Is there more than one church? Or is this referring to local assemblies that are still a part of "the church" at large? If so, is it referring to a building, or the believing people themselves?

Acts 20:28
Take heed therefore unto yourselves, and to all the flock, over the which the Holy Ghost hath made you overseers, to feed the church of God, which he hath purchased with his own blood.

When Elders are charged to feed the church of God, are they ordered to feed and care for a building? Did Jesus die for and purchase a building with his blood?

1 Corinthians 12:27-29

King James Version (KJV)
27 Now ye are the body of Christ, and members in particular.
28 And God hath set some in the church, first apostles, secondarily prophets, thirdly teachers, after that miracles, then gifts of healings, helps, governments, diversities of tongues.

Are the gifts of the spirit given to build up the building? Or the believers themselves? What say ye?

Ephesians 3:10
To the intent that now unto the principalities and powers in heavenly places might be known by the church the manifold wisdom of God,

Is the building supposed to know the wisdom of God? or God's people?

Colossians 1:24
Who now rejoice in my sufferings for you, and fill up that which is behind of the afflictions of Christ in my flesh for his body's sake, which is the church:

Did Paul suffer for the building? Or for the people?

Ephesians 5:29
For no man ever yet hated his own flesh; but nourisheth and cherisheth it, even as the Lord the church:

Does our Lord cherish and nurture a building? Or the people who meet there.

1 Timothy 3:15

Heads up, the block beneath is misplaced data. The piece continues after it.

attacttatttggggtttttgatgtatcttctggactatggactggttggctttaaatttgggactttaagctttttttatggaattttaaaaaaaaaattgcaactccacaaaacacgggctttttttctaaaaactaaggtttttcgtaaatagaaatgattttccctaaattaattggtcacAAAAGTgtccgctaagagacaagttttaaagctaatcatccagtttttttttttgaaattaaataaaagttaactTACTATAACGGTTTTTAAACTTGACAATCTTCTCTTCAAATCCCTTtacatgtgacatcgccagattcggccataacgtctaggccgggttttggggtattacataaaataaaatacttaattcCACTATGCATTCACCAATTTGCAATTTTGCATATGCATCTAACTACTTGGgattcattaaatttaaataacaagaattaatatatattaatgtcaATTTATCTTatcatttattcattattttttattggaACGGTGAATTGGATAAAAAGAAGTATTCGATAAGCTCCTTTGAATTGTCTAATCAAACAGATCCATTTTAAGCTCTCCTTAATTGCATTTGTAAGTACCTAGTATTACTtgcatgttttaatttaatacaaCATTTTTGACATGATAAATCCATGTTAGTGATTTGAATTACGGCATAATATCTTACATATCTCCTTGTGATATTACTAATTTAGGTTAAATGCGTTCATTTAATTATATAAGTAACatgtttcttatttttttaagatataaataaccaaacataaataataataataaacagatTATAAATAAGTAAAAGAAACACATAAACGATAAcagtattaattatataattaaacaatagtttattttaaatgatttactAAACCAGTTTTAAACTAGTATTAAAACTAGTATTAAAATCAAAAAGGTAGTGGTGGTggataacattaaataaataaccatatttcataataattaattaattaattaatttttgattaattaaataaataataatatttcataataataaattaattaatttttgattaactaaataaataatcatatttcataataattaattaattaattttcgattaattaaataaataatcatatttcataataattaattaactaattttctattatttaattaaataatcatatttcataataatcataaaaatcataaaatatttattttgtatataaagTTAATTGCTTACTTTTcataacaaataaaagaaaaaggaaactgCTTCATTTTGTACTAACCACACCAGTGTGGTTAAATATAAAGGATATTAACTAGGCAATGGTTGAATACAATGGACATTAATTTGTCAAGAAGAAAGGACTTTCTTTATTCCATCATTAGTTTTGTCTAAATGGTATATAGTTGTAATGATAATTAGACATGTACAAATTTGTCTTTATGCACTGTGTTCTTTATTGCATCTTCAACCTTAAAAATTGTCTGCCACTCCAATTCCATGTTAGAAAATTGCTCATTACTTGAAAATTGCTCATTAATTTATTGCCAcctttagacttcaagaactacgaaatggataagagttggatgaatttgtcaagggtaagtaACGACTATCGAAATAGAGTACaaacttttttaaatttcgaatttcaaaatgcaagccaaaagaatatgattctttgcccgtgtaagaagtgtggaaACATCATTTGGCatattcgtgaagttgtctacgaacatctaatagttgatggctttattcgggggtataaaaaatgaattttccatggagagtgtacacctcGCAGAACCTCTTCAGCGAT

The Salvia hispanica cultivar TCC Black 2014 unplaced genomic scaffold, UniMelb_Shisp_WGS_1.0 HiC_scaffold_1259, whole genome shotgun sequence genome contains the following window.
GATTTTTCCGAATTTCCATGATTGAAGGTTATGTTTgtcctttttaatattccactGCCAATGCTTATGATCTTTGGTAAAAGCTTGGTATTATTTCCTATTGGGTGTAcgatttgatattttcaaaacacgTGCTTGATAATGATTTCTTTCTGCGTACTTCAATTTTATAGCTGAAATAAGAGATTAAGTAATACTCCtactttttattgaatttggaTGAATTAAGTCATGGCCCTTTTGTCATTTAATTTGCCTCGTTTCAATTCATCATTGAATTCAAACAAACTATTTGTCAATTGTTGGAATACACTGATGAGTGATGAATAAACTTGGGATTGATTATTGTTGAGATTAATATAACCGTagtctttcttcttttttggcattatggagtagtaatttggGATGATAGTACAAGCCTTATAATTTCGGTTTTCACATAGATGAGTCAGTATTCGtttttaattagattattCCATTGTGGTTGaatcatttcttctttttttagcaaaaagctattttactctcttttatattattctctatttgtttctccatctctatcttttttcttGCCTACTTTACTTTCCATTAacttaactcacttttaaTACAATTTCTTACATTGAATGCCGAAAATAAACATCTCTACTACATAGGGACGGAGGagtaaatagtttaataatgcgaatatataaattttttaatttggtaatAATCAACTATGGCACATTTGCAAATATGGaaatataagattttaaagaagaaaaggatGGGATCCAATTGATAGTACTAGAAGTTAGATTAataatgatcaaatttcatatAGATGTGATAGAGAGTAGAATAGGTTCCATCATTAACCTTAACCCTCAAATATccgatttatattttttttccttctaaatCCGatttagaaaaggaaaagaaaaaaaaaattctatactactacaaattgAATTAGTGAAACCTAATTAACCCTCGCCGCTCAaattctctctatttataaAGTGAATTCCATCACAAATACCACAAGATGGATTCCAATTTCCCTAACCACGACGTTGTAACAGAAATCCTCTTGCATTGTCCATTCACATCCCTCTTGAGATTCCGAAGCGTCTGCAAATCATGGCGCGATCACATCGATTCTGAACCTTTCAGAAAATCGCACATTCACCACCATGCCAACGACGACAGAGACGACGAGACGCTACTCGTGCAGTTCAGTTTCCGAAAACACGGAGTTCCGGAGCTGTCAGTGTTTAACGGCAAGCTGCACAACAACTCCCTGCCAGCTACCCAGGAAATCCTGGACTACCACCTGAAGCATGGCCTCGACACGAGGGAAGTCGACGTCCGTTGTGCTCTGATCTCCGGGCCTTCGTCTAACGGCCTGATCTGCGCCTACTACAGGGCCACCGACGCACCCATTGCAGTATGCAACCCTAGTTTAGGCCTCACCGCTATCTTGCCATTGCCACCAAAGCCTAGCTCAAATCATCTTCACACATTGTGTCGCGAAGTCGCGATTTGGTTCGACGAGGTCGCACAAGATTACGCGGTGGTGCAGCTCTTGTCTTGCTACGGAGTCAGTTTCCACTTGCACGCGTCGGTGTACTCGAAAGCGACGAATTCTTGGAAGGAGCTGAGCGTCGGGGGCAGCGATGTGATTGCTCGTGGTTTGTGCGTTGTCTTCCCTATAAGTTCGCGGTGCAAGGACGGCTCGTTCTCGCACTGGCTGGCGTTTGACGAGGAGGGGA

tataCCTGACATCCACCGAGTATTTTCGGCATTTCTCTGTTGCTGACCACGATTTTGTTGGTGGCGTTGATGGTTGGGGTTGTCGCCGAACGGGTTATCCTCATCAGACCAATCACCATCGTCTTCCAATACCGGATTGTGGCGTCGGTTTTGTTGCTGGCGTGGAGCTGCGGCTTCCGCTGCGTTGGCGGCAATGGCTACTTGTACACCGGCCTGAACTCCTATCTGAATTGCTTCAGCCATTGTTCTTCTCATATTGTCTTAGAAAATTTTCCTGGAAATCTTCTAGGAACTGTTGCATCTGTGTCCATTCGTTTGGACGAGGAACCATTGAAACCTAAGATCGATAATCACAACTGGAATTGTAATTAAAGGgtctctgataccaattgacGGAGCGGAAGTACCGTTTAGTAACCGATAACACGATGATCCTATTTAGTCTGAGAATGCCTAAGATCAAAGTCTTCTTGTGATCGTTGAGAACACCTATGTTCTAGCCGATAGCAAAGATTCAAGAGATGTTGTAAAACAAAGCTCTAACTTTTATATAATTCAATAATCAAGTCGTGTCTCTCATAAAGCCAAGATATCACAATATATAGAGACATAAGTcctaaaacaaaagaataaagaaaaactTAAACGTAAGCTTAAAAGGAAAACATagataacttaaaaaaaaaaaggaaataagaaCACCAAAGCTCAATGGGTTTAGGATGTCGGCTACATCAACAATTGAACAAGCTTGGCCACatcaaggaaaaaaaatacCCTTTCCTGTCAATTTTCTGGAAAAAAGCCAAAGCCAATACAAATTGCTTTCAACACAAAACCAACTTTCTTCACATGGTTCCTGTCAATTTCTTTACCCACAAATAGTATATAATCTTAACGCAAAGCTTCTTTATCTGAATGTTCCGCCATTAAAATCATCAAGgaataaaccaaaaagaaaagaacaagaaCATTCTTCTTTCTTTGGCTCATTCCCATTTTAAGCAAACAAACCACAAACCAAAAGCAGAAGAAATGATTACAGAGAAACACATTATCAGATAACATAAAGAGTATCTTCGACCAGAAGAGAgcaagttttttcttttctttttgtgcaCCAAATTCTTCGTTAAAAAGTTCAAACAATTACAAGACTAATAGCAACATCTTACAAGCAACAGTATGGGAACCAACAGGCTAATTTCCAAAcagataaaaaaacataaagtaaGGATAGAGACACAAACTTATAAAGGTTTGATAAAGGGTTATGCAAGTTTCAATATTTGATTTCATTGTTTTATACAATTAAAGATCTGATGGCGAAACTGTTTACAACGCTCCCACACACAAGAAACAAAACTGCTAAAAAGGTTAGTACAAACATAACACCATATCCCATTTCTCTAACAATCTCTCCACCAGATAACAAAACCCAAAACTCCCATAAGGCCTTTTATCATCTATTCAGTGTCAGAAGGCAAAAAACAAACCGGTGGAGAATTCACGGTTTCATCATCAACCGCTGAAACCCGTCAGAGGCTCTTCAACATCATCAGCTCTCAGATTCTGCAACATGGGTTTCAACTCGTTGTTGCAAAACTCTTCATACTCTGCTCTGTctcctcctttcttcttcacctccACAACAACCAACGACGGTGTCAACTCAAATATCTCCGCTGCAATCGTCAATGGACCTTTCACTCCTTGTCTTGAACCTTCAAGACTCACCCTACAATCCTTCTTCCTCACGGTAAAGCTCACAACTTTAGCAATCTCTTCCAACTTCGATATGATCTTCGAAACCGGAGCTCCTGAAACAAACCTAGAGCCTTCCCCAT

But if I tarry long, that thou mayest know how thou oughtest to behave thyself in the house of God, which is the church of the living God, the pillar and ground of the truth.

Was Paul concerned with how we conducted ourselves in a building? Or with how we live our lives?

Seen enough? There's a lot more. However, I believe I've made my point. Jesus didn't die for a building. He doesn't cherish a building. He doesn't care for a building. 

A building will never go to heaven or hell. A building will eventually either be torn down and replaced, or rot in disuse. so why are we so focused on a building? Why do we think that unless a person attends our building, they are either not saved or backslid? 

Deny that? Well, what do you mean when you say "They don't go to our church?" What is your intention in your mind, when you say, "They stopped coming to church. They are backslid?"

No, Jesus didn't die for a building. You don't have to attend a certain building to make heaven. That's Churchianity, not Christianity. When scripture says "forsake not the assembling of yourselves together...", it is not referring to a particular building.

I have news for you that are caught up in churchianity rather than Christianity:
Not all believers have the same gifts. Not all giftings that you may have are needed in any particular group of believers. If you are attending one body of believers, and your gifts are not needed there, then keep looking.